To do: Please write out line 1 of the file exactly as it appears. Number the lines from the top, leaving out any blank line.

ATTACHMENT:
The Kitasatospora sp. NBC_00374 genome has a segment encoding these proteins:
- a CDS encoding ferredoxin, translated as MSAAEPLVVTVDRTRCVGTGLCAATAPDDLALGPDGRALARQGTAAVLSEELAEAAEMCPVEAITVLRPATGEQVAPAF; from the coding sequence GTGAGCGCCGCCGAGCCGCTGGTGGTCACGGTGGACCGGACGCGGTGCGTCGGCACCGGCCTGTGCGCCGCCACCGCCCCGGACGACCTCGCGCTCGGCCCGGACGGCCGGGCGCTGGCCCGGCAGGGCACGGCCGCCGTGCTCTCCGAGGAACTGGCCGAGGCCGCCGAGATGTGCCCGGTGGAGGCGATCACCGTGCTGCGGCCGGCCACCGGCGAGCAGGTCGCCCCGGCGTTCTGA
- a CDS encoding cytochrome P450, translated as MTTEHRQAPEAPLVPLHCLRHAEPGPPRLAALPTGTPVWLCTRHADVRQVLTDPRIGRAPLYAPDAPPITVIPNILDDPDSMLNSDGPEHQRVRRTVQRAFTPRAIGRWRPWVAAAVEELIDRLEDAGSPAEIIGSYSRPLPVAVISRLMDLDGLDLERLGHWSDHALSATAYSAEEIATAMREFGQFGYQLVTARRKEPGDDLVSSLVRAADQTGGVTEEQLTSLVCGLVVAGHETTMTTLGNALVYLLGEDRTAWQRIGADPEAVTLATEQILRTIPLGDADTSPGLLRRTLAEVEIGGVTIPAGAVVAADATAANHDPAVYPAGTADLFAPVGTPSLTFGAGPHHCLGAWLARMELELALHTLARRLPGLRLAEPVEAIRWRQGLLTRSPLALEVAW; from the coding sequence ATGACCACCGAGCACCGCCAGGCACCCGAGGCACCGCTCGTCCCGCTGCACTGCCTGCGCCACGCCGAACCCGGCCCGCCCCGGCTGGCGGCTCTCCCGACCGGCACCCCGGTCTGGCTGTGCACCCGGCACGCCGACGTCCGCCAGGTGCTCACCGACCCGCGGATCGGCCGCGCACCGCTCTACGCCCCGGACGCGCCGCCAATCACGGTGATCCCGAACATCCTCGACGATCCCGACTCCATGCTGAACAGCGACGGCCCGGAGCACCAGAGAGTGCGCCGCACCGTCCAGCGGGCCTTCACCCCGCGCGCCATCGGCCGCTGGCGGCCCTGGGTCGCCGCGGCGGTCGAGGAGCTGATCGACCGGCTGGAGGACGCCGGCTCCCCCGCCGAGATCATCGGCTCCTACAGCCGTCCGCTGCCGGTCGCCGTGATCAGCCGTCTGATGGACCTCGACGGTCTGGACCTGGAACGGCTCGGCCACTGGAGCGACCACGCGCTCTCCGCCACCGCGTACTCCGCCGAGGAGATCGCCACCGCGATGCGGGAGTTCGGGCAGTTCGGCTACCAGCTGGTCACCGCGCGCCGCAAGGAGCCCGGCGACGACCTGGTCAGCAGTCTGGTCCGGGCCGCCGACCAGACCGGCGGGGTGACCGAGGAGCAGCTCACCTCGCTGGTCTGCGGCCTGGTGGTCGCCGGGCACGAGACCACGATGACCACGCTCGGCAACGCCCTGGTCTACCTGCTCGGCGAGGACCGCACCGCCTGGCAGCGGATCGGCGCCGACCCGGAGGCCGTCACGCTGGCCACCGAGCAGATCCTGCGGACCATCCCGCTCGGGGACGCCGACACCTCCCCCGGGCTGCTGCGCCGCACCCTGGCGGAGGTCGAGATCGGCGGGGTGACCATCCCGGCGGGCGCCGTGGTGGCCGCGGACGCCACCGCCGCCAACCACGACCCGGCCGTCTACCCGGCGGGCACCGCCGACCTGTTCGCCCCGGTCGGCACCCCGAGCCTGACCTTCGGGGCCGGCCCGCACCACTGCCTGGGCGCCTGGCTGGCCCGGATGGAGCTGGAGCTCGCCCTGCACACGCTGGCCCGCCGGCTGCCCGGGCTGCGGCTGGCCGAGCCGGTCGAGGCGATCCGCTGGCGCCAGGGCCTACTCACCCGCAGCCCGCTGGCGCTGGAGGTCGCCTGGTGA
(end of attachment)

The Kitasatospora sp. NBC_00374 genome has a segment encoding these proteins: